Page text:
Twin bombings kill as many as 100 people in Baghdad

A wounded man is placed on top of a dead one after two bombs struck predominantly Shiite commercial area in central Baghdad, Iraq, killing at least 10 people and wounding dozens Monday, Jan. 22, 2007. The Associated Press

By The Associated Press

BAGHDAD, Iraq – Twin bombings Monday tore through stalls of vendors selling second-hand clothes and DVDs in a busy Baghdad market catering to Shiite Muslims during a religious festival.

A market also was attacked north of the capital, and police said as many as 100 people died in the renewed campaign blamed on Sunni Muslim insurgents.

The U.S. military also reported the deaths Sunday of two Marines, raising the two-day death toll to 27 in a particularly bloody weekend for American forces in Iraq.

A roadside bomb killed a U.S. soldier and wounded four others Monday in northern Iraq, it said.

Monday’s first blast, a parked car bomb, hit shortly after noon in the Bab al-Sharqi market between Tayaran and Tahrir squares – one of the busiest parts of Baghdad. Seconds later, a suicide car bomber drove into the crowd.

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    Police estimated that each car was loaded with nearly 220 pounds of explosives.

    Deputy Health Minister Hakim al-Zamili said at least 78 people were killed and 156 were wounded, making it the deadliest attack in two months. Figures provided by police and hospital officials showed that as many as 88 people were killed.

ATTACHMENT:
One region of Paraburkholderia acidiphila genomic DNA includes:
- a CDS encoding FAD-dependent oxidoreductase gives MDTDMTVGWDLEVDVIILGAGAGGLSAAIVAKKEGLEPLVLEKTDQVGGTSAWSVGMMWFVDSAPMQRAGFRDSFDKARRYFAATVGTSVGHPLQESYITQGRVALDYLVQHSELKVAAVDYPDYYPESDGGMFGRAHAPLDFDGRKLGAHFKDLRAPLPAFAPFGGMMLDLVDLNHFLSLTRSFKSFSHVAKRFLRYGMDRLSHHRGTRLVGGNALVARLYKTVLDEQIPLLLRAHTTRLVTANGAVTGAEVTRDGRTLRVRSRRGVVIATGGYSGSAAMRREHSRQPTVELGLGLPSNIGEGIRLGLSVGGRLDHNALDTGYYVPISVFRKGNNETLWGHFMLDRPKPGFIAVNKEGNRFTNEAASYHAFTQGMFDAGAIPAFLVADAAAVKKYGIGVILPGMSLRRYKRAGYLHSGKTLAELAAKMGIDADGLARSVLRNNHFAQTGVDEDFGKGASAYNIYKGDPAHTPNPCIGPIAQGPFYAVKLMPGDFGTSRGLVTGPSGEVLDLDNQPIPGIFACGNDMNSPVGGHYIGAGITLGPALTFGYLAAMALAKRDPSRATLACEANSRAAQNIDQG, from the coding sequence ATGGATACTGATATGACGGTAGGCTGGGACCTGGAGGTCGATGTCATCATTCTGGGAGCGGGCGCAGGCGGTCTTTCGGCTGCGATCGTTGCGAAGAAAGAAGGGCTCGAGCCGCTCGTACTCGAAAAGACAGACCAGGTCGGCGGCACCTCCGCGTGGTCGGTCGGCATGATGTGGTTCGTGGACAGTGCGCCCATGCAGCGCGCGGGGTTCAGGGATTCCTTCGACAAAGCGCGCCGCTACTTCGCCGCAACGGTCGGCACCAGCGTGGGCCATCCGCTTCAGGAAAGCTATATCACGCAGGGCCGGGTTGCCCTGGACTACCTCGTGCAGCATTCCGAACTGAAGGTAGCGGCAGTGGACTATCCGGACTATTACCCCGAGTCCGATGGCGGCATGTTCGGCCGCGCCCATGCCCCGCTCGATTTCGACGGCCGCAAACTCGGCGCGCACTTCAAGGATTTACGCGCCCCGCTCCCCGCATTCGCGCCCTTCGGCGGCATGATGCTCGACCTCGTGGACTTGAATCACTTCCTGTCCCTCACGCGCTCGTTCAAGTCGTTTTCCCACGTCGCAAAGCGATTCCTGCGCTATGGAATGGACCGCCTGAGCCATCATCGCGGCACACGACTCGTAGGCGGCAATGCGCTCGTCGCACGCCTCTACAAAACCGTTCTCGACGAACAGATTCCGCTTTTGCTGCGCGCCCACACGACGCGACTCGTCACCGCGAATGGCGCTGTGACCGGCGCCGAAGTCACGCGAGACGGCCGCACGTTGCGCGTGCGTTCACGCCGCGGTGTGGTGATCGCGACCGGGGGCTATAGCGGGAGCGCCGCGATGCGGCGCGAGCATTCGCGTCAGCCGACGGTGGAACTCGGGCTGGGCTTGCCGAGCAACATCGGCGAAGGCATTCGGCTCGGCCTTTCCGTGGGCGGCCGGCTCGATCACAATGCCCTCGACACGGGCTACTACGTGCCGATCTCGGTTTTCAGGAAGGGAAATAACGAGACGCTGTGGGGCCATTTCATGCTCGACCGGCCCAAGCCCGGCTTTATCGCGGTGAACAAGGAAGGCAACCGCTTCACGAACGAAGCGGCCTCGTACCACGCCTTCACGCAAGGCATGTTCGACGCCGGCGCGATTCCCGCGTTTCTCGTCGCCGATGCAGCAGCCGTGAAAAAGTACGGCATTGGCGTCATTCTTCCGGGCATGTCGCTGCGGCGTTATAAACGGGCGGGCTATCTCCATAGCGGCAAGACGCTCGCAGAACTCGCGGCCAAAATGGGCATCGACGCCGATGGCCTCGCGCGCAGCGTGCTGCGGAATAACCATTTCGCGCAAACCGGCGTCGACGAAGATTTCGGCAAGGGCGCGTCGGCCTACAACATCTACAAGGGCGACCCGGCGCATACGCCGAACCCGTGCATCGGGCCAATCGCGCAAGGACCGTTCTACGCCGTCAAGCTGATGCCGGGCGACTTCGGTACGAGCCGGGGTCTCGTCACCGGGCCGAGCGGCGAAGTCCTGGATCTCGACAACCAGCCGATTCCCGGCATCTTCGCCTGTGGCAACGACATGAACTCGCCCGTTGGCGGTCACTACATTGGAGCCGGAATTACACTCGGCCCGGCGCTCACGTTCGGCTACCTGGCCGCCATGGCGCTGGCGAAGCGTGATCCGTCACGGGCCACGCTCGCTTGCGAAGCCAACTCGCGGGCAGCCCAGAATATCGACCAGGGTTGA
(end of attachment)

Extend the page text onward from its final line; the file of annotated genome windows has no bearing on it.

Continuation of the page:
The explosions left body parts strewn on the bloodstained pavement as black smoke rose into the sky. Police sealed off the area as ambulances rushed to the scene.

    Survivors were taken to nearby al-Kindi Hospital where emergency personnel worked feverishly over the bloodied and badly wounded.

    Bodies covered in blue and white cloth littered the outdoor courtyard at the hospital. Family members and friends were at the side of the dead, screaming in grief and crying out oaths.

    A suicide bomber killed at least 63 people in the same area last month.

    Prime Minister Nouri al-Maliki, a Shiite, denounced the attack.

    “We condemn this crime and we promise that the security forces will pursue all those involved in this crime and bring them to justice,” he said in a statement.

    Hours later, a bomb followed by a mortar attack struck a market in the predominantly Shiite town of Khalis, 50 miles north of Baghdad, killing at least 12 people and wounding 29, police said.

    The twin bombing in Baghdad was the single deadliest attack against civilians in Iraq since Nov. 23, when suspected al-Qaida in Iraq fighters attacked Baghdad’s Sadr City Shiite slum with a series of car bombs and mortars that struck in quick succession, killing at least 215 people.

    In other violence, gunmen killed a teacher as she was on her way to work at a girls’ school in the mainly Sunni area of Khadra in western Baghdad, police said, adding that the teacher’s driver was wounded in the drive-by shooting.